Today is July 24, 2024 /

Shabbat Shalom ~ Tetzaveh 2024

Shalom WJC Family,

Happy Purim Katan! As a reminder to some and a new fact for others, the Jewish calendar is based on a lunar cycle. We celebrate every new moon (that’s when it cannot be seen at all) as a new month or Rosh Chodesh and we know when the moon is full, it is the 15th of the month. The trouble is, the regular 12 month lunar cycle only has 353, 354, or 355 days per year, while the secular, solar calendar has 365 or 366. That 10-day discrepancy means that every three years we would lose a whole month. Interestingly, this is how the Muslim calendar works and is at least part of why Ramadan moves around so that it can occur in all different months in the secular calendar – it can happen in March (as it does this year), in January, in November….. That varied placement in the secular calendar doesn’t work for Judaism though.

The Torah tells us that Passover falls in the month of Nisan and that it is Chag HaAviv, literally the spring holiday. If we didn’t correct for the lapse between the Hebrew and secular calendars, it wouldn’t be long before Nisan fell in the winter, summer, or fall. As this is a secular leap year, we are familiar with calendar corrections, but the Hebrew calendar is a little more extreme. Instead of adding one day every four years, the Hebrew calendar adds a whole month 7 times in every 19 years – a second month of Adar! If this sounds confusing, it is. It accounts for the wide swing in holiday dates (“The High Holidays are late this year”) and a lot of questions about yahrzeit dates when someone passes away in Adar II (think of a February 29th birthday, but a lot more common). As Purim falls in Adar, it also raised questions for the rabbis about which Adar gets the celebration of Purim, Adar I or Adar II. The answer is Adar II, but Purim’s Hebrew date in Adar I gets a little recognition. It is called Purim Katan or Little Purim, and it is today. So, again, Happy Purim Katan!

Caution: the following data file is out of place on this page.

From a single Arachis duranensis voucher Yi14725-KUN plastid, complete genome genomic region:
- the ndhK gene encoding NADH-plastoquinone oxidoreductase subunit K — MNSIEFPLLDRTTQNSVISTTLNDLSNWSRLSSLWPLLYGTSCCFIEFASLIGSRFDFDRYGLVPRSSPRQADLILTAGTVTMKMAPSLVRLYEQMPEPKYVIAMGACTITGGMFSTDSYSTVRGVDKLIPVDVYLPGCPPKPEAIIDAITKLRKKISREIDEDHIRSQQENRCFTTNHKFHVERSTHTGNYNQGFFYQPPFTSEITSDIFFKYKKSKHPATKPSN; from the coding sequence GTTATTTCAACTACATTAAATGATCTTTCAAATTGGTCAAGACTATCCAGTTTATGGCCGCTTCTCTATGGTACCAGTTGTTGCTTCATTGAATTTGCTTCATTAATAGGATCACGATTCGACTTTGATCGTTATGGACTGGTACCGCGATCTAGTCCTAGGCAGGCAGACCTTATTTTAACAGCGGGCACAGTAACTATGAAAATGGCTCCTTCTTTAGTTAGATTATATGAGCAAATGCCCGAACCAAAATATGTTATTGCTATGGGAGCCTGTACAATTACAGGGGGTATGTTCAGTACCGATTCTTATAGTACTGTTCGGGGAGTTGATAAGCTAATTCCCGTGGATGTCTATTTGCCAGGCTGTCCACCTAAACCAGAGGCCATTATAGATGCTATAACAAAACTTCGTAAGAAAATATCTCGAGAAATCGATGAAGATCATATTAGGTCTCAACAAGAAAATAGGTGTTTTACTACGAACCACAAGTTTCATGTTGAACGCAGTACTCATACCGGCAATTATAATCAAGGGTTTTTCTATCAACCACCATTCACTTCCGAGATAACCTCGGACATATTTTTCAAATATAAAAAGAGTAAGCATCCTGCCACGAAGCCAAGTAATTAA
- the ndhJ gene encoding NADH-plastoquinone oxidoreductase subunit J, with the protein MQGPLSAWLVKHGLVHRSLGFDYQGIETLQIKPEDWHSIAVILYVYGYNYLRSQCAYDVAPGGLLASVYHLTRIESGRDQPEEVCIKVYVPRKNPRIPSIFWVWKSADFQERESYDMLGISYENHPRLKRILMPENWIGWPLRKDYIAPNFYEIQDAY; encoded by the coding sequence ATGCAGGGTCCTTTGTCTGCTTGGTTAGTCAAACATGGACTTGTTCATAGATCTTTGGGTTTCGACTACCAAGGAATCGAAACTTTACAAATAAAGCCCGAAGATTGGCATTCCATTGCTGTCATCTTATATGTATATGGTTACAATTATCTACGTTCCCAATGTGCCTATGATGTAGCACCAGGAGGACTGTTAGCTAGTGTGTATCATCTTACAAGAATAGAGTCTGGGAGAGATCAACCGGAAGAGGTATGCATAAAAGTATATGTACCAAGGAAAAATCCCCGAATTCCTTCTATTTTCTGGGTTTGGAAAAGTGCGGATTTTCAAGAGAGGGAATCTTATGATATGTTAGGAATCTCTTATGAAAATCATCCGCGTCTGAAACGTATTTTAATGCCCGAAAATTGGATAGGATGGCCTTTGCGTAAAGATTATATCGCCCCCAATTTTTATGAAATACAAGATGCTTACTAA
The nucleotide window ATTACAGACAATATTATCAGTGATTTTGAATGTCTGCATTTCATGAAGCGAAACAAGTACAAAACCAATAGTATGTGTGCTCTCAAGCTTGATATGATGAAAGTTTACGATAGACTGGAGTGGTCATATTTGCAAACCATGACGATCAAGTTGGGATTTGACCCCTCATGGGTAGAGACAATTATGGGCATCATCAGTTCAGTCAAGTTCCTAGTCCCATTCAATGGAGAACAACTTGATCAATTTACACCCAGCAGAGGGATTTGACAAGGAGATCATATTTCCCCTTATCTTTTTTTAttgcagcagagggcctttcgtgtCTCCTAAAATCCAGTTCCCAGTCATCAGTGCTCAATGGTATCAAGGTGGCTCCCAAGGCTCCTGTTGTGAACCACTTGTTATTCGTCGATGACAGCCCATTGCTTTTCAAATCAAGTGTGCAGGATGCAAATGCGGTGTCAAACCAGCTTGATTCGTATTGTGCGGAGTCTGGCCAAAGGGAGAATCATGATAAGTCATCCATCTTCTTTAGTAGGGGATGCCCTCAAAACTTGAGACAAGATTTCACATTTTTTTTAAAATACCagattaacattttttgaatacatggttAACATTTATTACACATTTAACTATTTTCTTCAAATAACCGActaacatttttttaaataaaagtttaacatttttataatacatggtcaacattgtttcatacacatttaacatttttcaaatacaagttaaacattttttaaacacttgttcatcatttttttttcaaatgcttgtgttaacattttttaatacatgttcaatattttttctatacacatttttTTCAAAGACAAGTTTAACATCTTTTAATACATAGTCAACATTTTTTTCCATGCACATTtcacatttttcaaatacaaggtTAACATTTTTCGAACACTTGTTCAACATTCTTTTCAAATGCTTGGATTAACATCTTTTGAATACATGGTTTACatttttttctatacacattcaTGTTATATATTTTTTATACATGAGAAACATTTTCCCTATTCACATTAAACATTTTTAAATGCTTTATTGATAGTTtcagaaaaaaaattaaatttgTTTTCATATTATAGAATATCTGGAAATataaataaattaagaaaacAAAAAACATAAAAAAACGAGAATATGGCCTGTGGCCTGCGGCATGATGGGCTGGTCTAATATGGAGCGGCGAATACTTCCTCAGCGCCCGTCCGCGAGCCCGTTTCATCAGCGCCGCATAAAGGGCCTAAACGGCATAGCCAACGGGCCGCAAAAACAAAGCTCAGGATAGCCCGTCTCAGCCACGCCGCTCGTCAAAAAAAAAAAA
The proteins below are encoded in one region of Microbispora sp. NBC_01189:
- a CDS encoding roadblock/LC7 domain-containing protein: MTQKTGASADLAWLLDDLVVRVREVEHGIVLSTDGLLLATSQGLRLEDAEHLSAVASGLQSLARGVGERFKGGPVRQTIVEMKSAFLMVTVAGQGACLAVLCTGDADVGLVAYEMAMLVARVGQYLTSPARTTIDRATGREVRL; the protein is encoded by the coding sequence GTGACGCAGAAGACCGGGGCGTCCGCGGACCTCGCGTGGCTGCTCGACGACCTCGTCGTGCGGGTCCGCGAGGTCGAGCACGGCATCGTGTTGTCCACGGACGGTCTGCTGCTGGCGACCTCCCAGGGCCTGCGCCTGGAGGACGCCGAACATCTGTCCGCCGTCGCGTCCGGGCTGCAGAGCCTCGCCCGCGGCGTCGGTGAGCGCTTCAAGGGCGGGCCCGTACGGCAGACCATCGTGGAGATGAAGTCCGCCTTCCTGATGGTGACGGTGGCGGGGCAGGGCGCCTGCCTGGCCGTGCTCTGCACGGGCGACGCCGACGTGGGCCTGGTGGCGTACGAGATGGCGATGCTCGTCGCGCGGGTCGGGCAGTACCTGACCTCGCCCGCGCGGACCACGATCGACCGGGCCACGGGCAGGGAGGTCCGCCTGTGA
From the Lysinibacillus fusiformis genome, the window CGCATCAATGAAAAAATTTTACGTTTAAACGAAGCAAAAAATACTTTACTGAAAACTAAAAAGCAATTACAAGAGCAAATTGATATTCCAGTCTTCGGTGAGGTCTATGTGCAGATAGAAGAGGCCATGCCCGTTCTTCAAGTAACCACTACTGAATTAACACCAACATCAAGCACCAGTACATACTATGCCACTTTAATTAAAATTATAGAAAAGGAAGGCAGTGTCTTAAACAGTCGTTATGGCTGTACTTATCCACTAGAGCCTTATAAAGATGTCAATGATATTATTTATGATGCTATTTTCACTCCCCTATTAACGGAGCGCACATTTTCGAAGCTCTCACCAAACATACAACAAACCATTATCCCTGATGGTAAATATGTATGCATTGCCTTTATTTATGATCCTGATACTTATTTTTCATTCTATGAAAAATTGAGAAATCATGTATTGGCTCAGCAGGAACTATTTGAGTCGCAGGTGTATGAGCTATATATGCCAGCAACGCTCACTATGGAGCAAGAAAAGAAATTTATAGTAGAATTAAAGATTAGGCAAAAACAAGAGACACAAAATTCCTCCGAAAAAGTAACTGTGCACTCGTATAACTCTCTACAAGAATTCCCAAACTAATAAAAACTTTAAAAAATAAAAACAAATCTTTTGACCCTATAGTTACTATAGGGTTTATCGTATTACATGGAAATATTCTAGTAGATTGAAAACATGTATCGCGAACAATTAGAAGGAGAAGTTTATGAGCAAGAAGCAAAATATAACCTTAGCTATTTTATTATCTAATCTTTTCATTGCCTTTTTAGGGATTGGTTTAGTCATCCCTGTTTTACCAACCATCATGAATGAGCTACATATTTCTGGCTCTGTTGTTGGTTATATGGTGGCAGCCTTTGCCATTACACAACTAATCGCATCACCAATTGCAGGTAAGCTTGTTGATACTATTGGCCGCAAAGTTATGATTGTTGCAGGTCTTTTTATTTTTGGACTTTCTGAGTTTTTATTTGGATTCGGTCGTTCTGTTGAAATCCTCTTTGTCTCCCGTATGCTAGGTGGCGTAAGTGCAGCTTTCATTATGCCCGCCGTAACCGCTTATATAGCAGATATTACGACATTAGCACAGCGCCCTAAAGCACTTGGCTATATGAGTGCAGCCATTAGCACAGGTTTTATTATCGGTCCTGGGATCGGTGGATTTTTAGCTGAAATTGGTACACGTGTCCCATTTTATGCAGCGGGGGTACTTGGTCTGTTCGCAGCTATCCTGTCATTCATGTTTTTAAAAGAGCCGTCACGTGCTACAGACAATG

Tonight, Purim Katan – a subdued happiness – will be the theme of our Rhythm & Ruach service. Subdued happiness may be the only way we can follow the command to rejoice with the world in the state it is in, so it is a theme worth exploring. I hope you registered for dinner and will join us for the service as well as for the talk to follow with author Liel Leibovitz. See my video in the link below for a teaser about Liel’s thought, topic, and relevance.

Saturday morning we will also have the opportunity to celebrate the auf ruf of Eli Russ and Margo Weill – Mazal Tov to them and to Eve and Mark!

See you in shul,

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